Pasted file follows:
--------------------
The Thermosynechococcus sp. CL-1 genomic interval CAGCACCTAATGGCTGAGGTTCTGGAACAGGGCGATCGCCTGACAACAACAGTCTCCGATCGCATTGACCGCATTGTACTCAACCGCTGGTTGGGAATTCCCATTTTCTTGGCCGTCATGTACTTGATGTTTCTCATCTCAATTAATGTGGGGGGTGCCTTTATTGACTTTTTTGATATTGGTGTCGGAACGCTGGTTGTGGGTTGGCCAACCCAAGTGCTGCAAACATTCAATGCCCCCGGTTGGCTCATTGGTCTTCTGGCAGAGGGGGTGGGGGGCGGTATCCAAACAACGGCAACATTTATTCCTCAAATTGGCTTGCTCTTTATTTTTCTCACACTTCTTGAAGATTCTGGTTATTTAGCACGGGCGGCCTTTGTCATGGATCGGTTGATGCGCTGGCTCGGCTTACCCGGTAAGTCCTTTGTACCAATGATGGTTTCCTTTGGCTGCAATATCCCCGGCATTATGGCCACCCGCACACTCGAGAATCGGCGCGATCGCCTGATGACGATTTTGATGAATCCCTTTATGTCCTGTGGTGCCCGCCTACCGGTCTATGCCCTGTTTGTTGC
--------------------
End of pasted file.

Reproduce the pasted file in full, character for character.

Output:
The Thermosynechococcus sp. CL-1 genomic interval CAGCACCTAATGGCTGAGGTTCTGGAACAGGGCGATCGCCTGACAACAACAGTCTCCGATCGCATTGACCGCATTGTACTCAACCGCTGGTTGGGAATTCCCATTTTCTTGGCCGTCATGTACTTGATGTTTCTCATCTCAATTAATGTGGGGGGTGCCTTTATTGACTTTTTTGATATTGGTGTCGGAACGCTGGTTGTGGGTTGGCCAACCCAAGTGCTGCAAACATTCAATGCCCCCGGTTGGCTCATTGGTCTTCTGGCAGAGGGGGTGGGGGGCGGTATCCAAACAACGGCAACATTTATTCCTCAAATTGGCTTGCTCTTTATTTTTCTCACACTTCTTGAAGATTCTGGTTATTTAGCACGGGCGGCCTTTGTCATGGATCGGTTGATGCGCTGGCTCGGCTTACCCGGTAAGTCCTTTGTACCAATGATGGTTTCCTTTGGCTGCAATATCCCCGGCATTATGGCCACCCGCACACTCGAGAATCGGCGCGATCGCCTGATGACGATTTTGATGAATCCCTTTATGTCCTGTGGTGCCCGCCTACCGGTCTATGCCCTGTTTGTTGC